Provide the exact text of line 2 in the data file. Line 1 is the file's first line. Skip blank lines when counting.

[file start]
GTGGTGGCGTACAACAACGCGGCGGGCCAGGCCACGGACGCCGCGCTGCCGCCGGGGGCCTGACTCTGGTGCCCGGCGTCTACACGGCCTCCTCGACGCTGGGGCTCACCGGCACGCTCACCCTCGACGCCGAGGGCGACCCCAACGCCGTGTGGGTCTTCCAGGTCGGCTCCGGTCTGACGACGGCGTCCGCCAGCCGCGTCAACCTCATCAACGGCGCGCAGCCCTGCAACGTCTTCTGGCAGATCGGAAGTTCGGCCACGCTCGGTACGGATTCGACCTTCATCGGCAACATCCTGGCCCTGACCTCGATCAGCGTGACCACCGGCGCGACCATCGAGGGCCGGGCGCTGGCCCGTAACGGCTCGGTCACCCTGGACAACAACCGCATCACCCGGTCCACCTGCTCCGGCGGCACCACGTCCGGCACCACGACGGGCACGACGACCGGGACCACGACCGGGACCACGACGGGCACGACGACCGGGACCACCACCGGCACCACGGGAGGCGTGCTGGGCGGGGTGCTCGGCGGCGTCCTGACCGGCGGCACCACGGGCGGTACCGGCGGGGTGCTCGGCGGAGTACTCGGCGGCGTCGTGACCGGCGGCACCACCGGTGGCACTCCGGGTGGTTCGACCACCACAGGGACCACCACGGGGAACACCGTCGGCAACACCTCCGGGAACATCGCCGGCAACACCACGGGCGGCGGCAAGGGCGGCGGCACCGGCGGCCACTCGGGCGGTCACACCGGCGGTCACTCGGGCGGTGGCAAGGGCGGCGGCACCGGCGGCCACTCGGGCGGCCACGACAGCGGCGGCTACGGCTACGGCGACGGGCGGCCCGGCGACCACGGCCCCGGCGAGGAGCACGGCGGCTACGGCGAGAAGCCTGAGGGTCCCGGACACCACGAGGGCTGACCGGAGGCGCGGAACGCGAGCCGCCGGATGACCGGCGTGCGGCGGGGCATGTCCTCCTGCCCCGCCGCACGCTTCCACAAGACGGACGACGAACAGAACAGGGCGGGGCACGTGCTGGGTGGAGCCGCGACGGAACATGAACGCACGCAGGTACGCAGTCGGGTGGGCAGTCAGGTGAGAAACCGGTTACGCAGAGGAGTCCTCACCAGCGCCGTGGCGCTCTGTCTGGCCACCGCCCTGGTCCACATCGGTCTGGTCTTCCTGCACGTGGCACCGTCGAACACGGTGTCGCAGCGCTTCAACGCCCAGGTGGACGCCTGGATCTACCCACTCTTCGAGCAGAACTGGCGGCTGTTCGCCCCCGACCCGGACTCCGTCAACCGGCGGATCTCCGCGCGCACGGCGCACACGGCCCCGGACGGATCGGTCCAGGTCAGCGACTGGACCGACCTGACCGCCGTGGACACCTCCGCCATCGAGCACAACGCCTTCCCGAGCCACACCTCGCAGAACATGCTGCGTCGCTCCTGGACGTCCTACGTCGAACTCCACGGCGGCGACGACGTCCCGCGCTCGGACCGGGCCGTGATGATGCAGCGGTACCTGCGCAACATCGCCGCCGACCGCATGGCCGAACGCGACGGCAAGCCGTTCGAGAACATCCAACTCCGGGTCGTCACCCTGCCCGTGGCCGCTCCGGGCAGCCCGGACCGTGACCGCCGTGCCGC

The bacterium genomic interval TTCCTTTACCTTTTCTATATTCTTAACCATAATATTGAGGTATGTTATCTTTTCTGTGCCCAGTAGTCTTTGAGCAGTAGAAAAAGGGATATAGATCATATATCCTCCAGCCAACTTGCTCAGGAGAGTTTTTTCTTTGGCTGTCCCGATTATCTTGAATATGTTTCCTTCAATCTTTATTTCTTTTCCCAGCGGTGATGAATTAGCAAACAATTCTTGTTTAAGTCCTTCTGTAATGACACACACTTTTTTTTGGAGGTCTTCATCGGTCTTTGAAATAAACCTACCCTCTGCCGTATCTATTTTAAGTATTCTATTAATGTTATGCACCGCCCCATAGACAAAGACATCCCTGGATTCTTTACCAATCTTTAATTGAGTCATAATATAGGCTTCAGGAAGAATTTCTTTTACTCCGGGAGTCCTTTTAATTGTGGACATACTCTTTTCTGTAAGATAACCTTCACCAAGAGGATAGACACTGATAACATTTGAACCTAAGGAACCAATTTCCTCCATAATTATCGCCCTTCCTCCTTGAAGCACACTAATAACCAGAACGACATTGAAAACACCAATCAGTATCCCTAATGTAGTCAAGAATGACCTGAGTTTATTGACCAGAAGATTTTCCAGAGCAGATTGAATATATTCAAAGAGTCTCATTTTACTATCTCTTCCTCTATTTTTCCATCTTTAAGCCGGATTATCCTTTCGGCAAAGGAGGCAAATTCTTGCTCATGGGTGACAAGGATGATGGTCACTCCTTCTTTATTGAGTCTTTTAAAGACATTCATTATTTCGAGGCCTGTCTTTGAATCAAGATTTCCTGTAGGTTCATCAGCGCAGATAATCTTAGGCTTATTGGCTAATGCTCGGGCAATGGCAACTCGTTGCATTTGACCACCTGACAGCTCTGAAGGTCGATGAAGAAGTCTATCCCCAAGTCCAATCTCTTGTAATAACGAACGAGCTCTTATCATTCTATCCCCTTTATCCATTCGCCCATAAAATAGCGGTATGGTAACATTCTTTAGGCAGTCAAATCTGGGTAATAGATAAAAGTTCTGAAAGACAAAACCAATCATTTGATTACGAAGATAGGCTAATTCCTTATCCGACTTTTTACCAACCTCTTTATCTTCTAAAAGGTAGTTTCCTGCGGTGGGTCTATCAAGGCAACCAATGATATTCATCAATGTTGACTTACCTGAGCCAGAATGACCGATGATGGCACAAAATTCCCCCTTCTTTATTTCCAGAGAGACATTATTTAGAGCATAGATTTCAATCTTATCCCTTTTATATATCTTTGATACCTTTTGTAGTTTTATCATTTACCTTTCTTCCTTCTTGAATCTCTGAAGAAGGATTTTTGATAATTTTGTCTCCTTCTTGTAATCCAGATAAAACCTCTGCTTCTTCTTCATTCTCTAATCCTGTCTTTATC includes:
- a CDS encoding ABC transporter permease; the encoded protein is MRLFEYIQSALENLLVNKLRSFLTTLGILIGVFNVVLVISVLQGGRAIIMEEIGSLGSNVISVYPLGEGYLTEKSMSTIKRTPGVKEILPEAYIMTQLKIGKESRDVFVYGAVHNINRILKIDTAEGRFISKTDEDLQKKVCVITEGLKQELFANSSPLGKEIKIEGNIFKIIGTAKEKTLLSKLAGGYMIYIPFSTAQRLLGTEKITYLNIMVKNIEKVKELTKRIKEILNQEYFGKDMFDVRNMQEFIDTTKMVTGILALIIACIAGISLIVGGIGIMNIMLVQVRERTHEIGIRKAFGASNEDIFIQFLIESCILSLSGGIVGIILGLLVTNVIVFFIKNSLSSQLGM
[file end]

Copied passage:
The bacterium genomic interval TTCCTTTACCTTTTCTATATTCTTAACCATAATATTGAGGTATGTTATCTTTTCTGTGCCCAGTAGTCTTTGAGCAGTAGAAAAAGGGATATAGATCATATATCCTCCAGCCAACTTGCTCAGGAGAGTTTTTTCTTTGGCTGTCCCGATTATCTTGAATATGTTTCCTTCAATCTTTATTTCTTTTCCCAGCGGTGATGAATTAGCAAACAATTCTTGTTTAAGTCCTTCTGTAATGACACACACTTTTTTTTGGAGGTCTTCATCGGTCTTTGAAATAAACCTACCCTCTGCCGTATCTATTTTAAGTATTCTATTAATGTTATGCACCGCCCCATAGACAAAGACATCCCTGGATTCTTTACCAATCTTTAATTGAGTCATAATATAGGCTTCAGGAAGAATTTCTTTTACTCCGGGAGTCCTTTTAATTGTGGACATACTCTTTTCTGTAAGATAACCTTCACCAAGAGGATAGACACTGATAACATTTGAACCTAAGGAACCAATTTCCTCCATAATTATCGCCCTTCCTCCTTGAAGCACACTAATAACCAGAACGACATTGAAAACACCAATCAGTATCCCTAATGTAGTCAAGAATGACCTGAGTTTATTGACCAGAAGATTTTCCAGAGCAGATTGAATATATTCAAAGAGTCTCATTTTACTATCTCTTCCTCTATTTTTCCATCTTTAAGCCGGATTATCCTTTCGGCAAAGGAGGCAAATTCTTGCTCATGGGTGACAAGGATGATGGTCACTCCTTCTTTATTGAGTCTTTTAAAGACATTCATTATTTCGAGGCCTGTCTTTGAATCAAGATTTCCTGTAGGTTCATCAGCGCAGATAATCTTAGGCTTATTGGCTAATGCTCGGGCAATGGCAACTCGTTGCATTTGACCACCTGACAGCTCTGAAGGTCGATGAAGAAGTCTATCCCCAAGTCCAATCTCTTGTAATAACGAACGAGCTCTTATCATTCTATCCCCTTTATCCATTCGCCCATAAAATAGCGGTATGGTAACATTCTTTAGGCAGTCAAATCTGGGTAATAGATAAAAGTTCTGAAAGACAAAACCAATCATTTGATTACGAAGATAGGCTAATTCCTTATCCGACTTTTTACCAACCTCTTTATCTTCTAAAAGGTAGTTTCCTGCGGTGGGTCTATCAAGGCAACCAATGATATTCATCAATGTTGACTTACCTGAGCCAGAATGACCGATGATGGCACAAAATTCCCCCTTCTTTATTTCCAGAGAGACATTATTTAGAGCATAGATTTCAATCTTATCCCTTTTATATATCTTTGATACCTTTTGTAGTTTTATCATTTACCTTTCTTCCTTCTTGAATCTCTGAAGAAGGATTTTTGATAATTTTGTCTCCTTCTTGTAATCCAGATAAAACCTCTGCTTCTTCTTCATTCTCTAATCCTGTCTTTATC includes: